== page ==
To me, it’s not only essential to highlight mental health on screen but in all art sectors. As a subject that’s so personal and complex, I believe art creates a portal for people to connect with their inner selves and sometimes even leads to a solution for the adversity they are facing. Those films/TV series present us with human stories in various scenarios that could resonate with our life. They equip us to be more empathetic while we see the situations from the characters’ perspectives and reflect on how we might view the people around us. As much as I love seeing drama and conflicts in stories, I am also keen to see something more healing, therapeutic and meditative on screen. It’s like how everyone has a particular song to smooth their emotions, help to get through their hard time or brighten their day. I would love to see more film stories having similar effects - allowing negative emotions to flow and bringing peacefulness to people. They may not be the most dramatic and eye-catching stories to watch, but surely there would be an audience appreciating a peaceful afternoon.

Recent/upcoming project you are working on:

I am currently working on a documentary animation about people with disabilities. It’s a delicate matter and a unique experience so far to work on a story based on real-life people with challenges that many of us may not be aware of. It requires lots of research time and the sensibilities to weave their voices and form a narrative. Most of my stories came from my own experience and my personal perspective. Therefore, I am super honoured to use my storytelling skill and deliver a film with such a great cause.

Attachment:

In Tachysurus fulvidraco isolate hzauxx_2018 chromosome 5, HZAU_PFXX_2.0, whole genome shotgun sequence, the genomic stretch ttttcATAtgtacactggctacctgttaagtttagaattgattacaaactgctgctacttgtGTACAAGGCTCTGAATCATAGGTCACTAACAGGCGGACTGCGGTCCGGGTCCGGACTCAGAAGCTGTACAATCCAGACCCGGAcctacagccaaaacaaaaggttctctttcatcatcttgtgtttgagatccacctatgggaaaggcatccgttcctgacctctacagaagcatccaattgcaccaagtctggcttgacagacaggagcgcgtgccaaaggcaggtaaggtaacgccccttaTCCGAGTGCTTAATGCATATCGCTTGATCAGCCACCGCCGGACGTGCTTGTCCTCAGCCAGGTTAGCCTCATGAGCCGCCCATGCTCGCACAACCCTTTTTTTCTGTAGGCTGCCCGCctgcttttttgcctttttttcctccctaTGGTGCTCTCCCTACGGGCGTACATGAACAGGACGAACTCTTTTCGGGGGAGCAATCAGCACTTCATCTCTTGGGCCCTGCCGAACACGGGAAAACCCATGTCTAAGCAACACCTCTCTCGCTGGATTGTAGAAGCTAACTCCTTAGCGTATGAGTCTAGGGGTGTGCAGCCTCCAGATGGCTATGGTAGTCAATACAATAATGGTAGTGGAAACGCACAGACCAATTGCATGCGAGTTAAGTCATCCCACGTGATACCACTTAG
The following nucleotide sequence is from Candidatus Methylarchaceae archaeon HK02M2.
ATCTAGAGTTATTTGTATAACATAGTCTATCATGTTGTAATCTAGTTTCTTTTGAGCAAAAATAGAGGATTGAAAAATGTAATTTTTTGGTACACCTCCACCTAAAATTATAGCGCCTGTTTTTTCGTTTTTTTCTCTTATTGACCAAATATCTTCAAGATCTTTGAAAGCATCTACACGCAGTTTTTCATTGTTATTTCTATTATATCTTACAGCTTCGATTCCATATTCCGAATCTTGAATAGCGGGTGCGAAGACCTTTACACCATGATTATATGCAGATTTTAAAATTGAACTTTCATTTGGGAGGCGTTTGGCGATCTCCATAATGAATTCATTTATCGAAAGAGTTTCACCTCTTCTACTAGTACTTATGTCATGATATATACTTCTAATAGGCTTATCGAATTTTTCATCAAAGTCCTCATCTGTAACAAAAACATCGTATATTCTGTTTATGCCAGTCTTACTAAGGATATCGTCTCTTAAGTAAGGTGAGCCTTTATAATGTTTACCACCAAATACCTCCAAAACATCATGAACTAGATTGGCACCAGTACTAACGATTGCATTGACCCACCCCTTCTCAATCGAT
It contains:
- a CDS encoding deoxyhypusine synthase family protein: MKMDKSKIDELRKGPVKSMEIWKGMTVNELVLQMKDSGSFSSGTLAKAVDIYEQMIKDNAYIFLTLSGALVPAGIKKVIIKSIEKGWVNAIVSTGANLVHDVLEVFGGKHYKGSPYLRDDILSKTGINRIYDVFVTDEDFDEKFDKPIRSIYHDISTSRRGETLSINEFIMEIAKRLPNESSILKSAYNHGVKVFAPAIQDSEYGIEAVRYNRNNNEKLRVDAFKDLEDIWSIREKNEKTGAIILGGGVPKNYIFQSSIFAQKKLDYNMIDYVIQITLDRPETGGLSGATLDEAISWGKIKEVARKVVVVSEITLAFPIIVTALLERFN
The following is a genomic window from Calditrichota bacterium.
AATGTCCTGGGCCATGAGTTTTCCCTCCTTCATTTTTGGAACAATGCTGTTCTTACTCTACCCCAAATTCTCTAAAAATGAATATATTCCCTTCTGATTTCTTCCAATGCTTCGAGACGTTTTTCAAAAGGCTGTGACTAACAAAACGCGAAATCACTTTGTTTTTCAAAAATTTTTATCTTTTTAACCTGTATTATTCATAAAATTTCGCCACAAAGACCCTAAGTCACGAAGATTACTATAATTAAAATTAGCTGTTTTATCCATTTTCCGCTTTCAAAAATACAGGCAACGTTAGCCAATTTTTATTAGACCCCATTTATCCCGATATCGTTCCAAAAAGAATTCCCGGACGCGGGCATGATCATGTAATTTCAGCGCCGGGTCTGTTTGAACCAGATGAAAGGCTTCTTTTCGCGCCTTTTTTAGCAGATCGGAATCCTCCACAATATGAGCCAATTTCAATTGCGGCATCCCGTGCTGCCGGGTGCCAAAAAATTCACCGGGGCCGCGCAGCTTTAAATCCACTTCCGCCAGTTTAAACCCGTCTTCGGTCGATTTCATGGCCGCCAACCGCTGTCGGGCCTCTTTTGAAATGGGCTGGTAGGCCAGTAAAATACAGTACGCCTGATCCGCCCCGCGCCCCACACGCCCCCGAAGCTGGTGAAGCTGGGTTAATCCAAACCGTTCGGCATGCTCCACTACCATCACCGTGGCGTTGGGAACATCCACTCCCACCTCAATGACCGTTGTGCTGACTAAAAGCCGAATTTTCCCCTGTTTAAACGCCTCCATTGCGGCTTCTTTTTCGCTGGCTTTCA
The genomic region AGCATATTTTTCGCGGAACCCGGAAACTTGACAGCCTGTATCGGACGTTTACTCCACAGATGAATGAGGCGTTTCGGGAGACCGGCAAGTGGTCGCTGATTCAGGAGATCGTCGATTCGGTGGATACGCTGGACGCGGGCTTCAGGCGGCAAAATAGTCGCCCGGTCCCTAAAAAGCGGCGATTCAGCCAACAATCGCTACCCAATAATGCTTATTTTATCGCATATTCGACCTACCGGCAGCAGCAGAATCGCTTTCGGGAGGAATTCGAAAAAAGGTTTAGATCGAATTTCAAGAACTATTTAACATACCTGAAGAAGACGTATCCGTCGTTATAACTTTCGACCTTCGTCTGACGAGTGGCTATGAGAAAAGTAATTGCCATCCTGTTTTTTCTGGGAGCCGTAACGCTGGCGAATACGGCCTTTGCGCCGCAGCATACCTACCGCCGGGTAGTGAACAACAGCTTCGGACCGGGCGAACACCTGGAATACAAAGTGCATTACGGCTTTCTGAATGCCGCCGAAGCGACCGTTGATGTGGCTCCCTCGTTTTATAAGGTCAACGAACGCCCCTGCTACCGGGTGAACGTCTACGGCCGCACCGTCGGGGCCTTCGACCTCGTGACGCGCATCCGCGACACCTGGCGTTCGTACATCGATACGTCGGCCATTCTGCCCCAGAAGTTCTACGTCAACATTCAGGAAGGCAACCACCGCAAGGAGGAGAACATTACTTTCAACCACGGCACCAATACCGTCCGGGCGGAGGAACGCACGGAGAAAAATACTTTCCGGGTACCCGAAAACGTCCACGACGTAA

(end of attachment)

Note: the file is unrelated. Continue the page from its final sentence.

Follow me on Instagram: @ivyychentw

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Leo Thomas, Standby Art Director, Wellbeing Facilitator and Co-Director of 6ft From the Spotlight

What do you wish to see more of in the Industry regarding mental health?

It's important to highlight mental health on the screen because we all have mental health, yet historically have rarely seen the realities portrayed.  When we see and hear ourselves, in others and their stories it becomes immediately known that we have never been alone. It builds strength, even if within for yourself and for no-one else to see. Witnessing the truths of mental health, the celebrations, the darker sides, will break barriers and build inspiring bridges. I wish to see a more serious dedication to actively implementing changes to schedules and working hours. These two very pressured areas have a severe knock on effect to the mental health of all crew and cast.